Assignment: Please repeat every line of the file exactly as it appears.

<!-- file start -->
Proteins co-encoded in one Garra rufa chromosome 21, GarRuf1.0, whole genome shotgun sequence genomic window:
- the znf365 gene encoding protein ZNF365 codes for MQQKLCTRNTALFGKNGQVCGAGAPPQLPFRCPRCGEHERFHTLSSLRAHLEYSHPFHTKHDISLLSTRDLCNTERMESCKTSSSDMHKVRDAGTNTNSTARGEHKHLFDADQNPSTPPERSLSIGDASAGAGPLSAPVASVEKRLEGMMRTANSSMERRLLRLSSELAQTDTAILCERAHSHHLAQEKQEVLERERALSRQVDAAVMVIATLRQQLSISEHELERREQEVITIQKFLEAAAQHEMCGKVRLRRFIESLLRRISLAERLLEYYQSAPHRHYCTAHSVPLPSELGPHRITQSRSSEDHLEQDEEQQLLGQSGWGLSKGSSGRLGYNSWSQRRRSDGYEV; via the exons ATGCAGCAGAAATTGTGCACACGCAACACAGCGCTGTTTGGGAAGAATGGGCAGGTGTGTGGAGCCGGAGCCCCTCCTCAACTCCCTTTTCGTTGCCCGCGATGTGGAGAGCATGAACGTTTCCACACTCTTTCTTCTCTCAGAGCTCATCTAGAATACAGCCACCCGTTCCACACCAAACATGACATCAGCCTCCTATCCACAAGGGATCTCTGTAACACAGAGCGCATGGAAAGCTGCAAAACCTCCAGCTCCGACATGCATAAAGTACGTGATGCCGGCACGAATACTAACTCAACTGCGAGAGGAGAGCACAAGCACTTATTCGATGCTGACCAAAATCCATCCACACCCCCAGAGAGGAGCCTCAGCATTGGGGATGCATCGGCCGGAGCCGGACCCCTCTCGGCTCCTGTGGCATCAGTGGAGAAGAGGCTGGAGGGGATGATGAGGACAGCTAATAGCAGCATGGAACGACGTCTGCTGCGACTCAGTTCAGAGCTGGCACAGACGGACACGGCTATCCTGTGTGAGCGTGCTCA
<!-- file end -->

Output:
Proteins co-encoded in one Garra rufa chromosome 21, GarRuf1.0, whole genome shotgun sequence genomic window:
- the znf365 gene encoding protein ZNF365 codes for MQQKLCTRNTALFGKNGQVCGAGAPPQLPFRCPRCGEHERFHTLSSLRAHLEYSHPFHTKHDISLLSTRDLCNTERMESCKTSSSDMHKVRDAGTNTNSTARGEHKHLFDADQNPSTPPERSLSIGDASAGAGPLSAPVASVEKRLEGMMRTANSSMERRLLRLSSELAQTDTAILCERAHSHHLAQEKQEVLERERALSRQVDAAVMVIATLRQQLSISEHELERREQEVITIQKFLEAAAQHEMCGKVRLRRFIESLLRRISLAERLLEYYQSAPHRHYCTAHSVPLPSELGPHRITQSRSSEDHLEQDEEQQLLGQSGWGLSKGSSGRLGYNSWSQRRRSDGYEV; via the exons ATGCAGCAGAAATTGTGCACACGCAACACAGCGCTGTTTGGGAAGAATGGGCAGGTGTGTGGAGCCGGAGCCCCTCCTCAACTCCCTTTTCGTTGCCCGCGATGTGGAGAGCATGAACGTTTCCACACTCTTTCTTCTCTCAGAGCTCATCTAGAATACAGCCACCCGTTCCACACCAAACATGACATCAGCCTCCTATCCACAAGGGATCTCTGTAACACAGAGCGCATGGAAAGCTGCAAAACCTCCAGCTCCGACATGCATAAAGTACGTGATGCCGGCACGAATACTAACTCAACTGCGAGAGGAGAGCACAAGCACTTATTCGATGCTGACCAAAATCCATCCACACCCCCAGAGAGGAGCCTCAGCATTGGGGATGCATCGGCCGGAGCCGGACCCCTCTCGGCTCCTGTGGCATCAGTGGAGAAGAGGCTGGAGGGGATGATGAGGACAGCTAATAGCAGCATGGAACGACGTCTGCTGCGACTCAGTTCAGAGCTGGCACAGACGGACACGGCTATCCTGTGTGAGCGTGCTCA